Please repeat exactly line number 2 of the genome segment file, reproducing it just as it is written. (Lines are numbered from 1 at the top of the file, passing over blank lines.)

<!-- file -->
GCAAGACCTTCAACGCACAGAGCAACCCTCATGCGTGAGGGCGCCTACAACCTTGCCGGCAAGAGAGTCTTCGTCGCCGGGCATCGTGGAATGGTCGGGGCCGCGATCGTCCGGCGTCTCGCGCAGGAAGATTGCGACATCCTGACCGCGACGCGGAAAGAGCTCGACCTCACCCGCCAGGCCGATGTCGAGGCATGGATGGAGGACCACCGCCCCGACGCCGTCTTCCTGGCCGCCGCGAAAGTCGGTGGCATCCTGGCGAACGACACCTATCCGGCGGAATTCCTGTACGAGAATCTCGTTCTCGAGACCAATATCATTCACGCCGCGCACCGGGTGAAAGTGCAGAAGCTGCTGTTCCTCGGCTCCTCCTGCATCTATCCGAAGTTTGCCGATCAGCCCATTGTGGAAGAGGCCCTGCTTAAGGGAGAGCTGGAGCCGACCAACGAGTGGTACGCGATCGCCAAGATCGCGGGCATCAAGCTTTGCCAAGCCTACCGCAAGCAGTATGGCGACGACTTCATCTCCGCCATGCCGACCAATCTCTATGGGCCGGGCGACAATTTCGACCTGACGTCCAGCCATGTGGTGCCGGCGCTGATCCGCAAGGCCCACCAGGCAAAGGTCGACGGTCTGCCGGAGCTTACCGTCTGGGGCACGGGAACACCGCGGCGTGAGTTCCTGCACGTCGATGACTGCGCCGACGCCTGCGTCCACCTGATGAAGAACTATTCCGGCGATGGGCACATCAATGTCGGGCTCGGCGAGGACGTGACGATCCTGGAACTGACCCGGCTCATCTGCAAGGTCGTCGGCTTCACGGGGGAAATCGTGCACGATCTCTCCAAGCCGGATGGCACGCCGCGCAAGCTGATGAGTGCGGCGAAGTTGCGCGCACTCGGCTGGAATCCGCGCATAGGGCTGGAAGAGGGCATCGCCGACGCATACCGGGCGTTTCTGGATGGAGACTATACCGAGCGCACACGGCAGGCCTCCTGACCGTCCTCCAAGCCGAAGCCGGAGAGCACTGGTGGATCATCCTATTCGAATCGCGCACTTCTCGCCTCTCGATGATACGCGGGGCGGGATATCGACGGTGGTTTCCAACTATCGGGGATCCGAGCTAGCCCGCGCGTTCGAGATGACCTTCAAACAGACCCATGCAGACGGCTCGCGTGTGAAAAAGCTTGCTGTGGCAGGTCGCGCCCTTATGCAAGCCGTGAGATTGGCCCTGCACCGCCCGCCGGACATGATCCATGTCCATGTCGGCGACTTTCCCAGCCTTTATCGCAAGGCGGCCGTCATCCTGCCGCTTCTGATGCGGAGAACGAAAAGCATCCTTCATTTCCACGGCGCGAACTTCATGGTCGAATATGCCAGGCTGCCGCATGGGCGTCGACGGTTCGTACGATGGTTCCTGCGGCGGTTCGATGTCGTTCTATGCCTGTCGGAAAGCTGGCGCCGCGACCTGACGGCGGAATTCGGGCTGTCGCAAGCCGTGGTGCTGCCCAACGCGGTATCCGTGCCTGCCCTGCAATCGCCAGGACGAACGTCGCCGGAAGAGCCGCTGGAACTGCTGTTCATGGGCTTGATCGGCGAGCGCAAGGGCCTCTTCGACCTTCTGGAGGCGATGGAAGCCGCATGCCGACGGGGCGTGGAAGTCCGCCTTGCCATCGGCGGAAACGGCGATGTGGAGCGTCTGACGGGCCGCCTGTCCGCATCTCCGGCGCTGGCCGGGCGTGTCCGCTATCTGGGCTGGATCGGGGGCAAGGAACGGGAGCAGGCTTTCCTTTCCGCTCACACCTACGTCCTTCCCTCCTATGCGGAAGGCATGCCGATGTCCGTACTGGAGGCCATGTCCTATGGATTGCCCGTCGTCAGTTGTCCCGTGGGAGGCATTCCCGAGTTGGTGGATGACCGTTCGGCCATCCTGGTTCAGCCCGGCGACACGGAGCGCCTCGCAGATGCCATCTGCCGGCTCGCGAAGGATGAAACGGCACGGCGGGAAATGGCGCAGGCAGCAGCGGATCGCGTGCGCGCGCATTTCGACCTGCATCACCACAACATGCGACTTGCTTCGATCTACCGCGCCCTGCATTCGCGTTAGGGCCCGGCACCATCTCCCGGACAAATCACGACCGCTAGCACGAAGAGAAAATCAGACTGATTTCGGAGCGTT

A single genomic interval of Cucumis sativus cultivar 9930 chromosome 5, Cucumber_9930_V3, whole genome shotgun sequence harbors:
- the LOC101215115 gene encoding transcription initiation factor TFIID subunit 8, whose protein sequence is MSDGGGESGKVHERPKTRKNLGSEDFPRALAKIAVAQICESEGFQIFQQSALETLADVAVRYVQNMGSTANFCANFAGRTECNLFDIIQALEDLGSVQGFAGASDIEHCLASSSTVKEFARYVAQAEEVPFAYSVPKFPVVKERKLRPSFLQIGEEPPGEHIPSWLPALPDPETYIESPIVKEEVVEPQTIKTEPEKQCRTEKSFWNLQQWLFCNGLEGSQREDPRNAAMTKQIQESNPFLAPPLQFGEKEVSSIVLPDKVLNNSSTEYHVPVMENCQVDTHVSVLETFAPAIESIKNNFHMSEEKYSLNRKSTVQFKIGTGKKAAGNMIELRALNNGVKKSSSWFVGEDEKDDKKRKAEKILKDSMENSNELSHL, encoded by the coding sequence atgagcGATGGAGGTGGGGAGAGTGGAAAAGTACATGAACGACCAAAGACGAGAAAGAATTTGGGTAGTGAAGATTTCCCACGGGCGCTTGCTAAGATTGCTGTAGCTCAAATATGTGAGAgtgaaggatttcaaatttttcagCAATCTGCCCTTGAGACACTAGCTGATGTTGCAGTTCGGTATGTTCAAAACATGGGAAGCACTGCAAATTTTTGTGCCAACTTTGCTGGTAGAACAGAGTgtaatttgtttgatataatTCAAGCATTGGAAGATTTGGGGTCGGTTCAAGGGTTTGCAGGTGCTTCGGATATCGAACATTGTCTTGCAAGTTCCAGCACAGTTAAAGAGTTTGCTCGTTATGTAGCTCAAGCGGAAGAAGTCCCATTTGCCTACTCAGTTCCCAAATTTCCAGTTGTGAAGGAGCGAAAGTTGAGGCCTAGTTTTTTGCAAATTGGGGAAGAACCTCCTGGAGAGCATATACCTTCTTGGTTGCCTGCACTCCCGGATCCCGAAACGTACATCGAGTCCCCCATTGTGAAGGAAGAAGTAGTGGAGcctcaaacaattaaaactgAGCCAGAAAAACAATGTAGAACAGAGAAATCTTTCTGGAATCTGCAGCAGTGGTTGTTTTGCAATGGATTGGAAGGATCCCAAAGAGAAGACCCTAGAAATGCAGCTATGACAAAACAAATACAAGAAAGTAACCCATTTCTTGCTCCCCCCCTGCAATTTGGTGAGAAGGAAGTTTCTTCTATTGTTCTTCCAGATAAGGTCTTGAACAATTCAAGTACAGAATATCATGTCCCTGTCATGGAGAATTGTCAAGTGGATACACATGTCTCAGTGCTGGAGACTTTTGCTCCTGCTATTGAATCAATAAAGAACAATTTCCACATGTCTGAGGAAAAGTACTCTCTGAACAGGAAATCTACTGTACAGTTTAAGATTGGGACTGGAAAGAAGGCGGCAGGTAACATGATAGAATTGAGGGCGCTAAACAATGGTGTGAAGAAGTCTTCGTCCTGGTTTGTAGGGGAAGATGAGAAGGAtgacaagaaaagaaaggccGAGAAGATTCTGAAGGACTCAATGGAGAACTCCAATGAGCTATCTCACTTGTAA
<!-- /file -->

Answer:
A single genomic interval of Cucumis sativus cultivar 9930 chromosome 5, Cucumber_9930_V3, whole genome shotgun sequence harbors: